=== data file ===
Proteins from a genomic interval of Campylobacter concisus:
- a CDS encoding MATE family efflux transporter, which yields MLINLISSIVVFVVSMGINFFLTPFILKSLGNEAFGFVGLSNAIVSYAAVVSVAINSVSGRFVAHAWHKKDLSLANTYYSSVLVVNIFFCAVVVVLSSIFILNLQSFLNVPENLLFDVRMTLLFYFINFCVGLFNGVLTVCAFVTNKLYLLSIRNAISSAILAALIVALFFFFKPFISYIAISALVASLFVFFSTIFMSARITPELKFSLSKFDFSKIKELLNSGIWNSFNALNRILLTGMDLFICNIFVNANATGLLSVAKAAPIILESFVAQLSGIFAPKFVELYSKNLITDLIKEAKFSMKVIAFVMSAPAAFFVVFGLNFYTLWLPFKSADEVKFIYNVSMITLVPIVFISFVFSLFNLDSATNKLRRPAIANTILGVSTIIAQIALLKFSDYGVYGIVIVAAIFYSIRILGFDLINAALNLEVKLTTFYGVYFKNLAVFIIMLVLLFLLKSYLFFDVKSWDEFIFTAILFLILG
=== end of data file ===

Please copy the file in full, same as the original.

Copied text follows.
Proteins from a genomic interval of Campylobacter concisus:
- a CDS encoding MATE family efflux transporter, which yields MLINLISSIVVFVVSMGINFFLTPFILKSLGNEAFGFVGLSNAIVSYAAVVSVAINSVSGRFVAHAWHKKDLSLANTYYSSVLVVNIFFCAVVVVLSSIFILNLQSFLNVPENLLFDVRMTLLFYFINFCVGLFNGVLTVCAFVTNKLYLLSIRNAISSAILAALIVALFFFFKPFISYIAISALVASLFVFFSTIFMSARITPELKFSLSKFDFSKIKELLNSGIWNSFNALNRILLTGMDLFICNIFVNANATGLLSVAKAAPIILESFVAQLSGIFAPKFVELYSKNLITDLIKEAKFSMKVIAFVMSAPAAFFVVFGLNFYTLWLPFKSADEVKFIYNVSMITLVPIVFISFVFSLFNLDSATNKLRRPAIANTILGVSTIIAQIALLKFSDYGVYGIVIVAAIFYSIRILGFDLINAALNLEVKLTTFYGVYFKNLAVFIIMLVLLFLLKSYLFFDVKSWDEFIFTAILFLILG